What’s in a name?
Strong branding is one of a number of key elements to look for when choosing the right franchise opportunity for you
Acompany’s brand will probably be one of the most important factors when you are looking to invest in a franchise. You need to feel comfortable with the brand from many angles over a number of years and be proud to tell everyone that you own and operate it.
Should you invest in a well-established famous brand, many of the challenges, problems and mistakes faced by the business when it was first launched should now be eliminated.
However, if you opt to purchase a relatively new franchise, you must accept that you may find yourself working out future challenges and problems with your franchisors.
It is far easier to invest in a franchise that has already proven its ability to replicate success time after time. Saying that, being an early franchise investor can have its advantages, such as lower management service fees.
The close link between the value of the brand and the franchise system that you will be operating needs to be examined very carefully.
It is fair to say that strong business models do add tremendous value to their brand, but the name alone can never be relied upon for success.
A number of franchise opportunities – such as those being offered by international franchisors entering the UK – may have worked perfectly in their own country, but the British model remains unproven.
While branding and name recognition are of great importance in any sector, they are even more important in the consumer business and certain globally renowned franchises have sometimes found it very difficult to succeed in the UK retail market.
Take your time
When you first come across a franchise that interests you, you should be immediately impressed with the branding, whether it is from the company’s website or its printed prospectus.
The average period for researching a franchisor and decision-making is four to six months. Therefore be prepared to not only take your time, but also try to evaluate as many franchise opportunities as possible in your sector of interest.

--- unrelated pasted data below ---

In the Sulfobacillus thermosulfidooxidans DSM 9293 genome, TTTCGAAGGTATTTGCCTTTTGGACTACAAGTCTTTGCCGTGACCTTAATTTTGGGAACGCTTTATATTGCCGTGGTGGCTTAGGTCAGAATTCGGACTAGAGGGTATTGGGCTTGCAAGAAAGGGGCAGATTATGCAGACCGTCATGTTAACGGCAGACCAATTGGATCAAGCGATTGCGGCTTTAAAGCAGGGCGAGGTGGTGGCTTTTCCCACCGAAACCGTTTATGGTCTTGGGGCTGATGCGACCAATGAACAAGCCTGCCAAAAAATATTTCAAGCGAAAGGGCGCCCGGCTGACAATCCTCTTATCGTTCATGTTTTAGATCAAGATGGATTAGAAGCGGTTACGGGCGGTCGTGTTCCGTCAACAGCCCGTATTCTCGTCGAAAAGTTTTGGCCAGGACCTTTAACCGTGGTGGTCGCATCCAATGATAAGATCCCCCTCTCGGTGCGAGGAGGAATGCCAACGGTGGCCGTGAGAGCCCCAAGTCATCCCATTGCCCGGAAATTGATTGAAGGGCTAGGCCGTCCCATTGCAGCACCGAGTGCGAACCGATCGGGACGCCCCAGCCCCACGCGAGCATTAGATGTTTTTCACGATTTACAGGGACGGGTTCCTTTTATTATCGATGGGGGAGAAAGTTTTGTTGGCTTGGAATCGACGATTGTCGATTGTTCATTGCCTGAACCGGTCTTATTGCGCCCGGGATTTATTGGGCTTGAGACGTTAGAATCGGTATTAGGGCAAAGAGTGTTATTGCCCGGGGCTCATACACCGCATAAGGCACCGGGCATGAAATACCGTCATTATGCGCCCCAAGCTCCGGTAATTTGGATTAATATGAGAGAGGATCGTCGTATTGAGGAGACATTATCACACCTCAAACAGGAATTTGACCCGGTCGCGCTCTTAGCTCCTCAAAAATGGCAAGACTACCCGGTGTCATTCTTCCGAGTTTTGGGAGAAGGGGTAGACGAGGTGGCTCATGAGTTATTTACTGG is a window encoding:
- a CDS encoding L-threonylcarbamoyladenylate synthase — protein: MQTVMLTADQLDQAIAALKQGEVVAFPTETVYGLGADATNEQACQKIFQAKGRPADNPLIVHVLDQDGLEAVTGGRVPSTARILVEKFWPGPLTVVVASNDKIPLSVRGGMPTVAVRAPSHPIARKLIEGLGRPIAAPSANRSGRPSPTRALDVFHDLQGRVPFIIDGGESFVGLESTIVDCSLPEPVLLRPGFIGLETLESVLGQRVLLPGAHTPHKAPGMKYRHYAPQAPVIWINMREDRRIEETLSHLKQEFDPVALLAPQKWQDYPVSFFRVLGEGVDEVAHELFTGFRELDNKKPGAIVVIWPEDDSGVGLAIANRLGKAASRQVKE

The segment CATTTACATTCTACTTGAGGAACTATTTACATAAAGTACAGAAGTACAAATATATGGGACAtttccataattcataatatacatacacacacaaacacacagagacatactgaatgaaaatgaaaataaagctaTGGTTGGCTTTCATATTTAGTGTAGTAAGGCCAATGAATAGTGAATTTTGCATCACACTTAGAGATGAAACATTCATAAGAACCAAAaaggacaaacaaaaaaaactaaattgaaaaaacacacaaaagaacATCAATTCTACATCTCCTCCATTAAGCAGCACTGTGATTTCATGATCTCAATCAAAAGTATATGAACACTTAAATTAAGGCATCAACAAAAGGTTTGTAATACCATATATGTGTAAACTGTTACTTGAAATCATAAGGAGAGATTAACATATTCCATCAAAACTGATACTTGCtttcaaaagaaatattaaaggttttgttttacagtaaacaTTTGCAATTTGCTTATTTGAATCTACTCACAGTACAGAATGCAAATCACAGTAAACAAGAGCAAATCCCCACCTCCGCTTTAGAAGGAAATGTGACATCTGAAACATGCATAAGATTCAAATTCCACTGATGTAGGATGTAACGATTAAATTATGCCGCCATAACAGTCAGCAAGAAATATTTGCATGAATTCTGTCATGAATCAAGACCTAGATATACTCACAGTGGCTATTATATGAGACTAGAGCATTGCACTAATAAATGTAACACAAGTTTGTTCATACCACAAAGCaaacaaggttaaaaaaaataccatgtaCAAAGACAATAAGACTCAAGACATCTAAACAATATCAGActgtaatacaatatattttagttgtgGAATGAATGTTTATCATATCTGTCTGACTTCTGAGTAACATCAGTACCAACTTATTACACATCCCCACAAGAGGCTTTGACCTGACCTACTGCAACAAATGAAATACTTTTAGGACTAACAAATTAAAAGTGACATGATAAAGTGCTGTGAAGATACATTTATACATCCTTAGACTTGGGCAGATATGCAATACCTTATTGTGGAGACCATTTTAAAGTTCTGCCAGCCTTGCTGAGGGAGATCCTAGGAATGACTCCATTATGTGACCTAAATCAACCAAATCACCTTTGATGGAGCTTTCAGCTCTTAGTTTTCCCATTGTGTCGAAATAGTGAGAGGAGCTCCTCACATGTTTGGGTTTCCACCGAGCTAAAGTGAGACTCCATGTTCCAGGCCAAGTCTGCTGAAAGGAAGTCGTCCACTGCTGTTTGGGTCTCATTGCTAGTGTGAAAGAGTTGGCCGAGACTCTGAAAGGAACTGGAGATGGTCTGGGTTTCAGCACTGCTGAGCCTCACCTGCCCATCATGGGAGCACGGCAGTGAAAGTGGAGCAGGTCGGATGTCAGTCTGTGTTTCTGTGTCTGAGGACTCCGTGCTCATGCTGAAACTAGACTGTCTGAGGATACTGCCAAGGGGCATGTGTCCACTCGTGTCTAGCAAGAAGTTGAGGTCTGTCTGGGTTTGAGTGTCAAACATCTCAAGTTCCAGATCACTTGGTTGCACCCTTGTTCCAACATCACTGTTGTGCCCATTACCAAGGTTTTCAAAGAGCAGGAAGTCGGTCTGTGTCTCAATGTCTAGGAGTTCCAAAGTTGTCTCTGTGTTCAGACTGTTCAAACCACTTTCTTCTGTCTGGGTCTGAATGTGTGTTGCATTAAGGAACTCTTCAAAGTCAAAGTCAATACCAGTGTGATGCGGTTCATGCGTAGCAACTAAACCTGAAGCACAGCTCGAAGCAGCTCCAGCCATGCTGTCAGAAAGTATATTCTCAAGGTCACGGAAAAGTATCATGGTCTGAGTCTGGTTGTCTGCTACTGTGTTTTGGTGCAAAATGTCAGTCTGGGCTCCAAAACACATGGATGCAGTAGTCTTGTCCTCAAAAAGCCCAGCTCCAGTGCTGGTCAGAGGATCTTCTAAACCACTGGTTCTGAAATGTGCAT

You should also carry out your own research to identify the real growth potential for the business. There are certain brands that you could consider to be ‘red hot’ right now, but such is the speed at which their expansion accelerates, their support infrastructure cannot cope, resulting in the company facing problems further along the line.
Another key to your future success is trying to find a franchisor that has engaged a professional team of advisors, including experienced franchise consultants, lawyers and support staff dedicated to helping the brand’s franchise owners to succeed.
A good franchisor will ensure that they have a team of franchise owners which are all adding value to the brand and system. This should become apparent when you are talking to existing franchise owners during your initial research. Ideally their background and profile should be similar to yours and be people you would like to be associated with.
Have your say
Remember that the current and existing value of the brand is and will remain an important factor, although this must dovetail into a powerful business model that you know can be easily replicated.
When considering which franchise to invest in, evaluate its franchise growth. In the 21st century, all businesses have to be continually re-invented. New products, new services and new lifestyle habits are driving forces, so that continual examination of the business model is essential to success.
To achieve this, franchisors continually invite their franchise network to submit new ideas for products and services so that they can achieve ever-increasing turnover and profits.
To receive the very best return on your investment, look for that brand which genuinely excites you and is likely to provide enthusiasm to succeed. This, coupled with your investment of time and money, should provide you with total satisfaction and knowledge that you own, operate and run a business that really ticks all your boxes.
Written by Professor Roy Seaman, CFE, QFP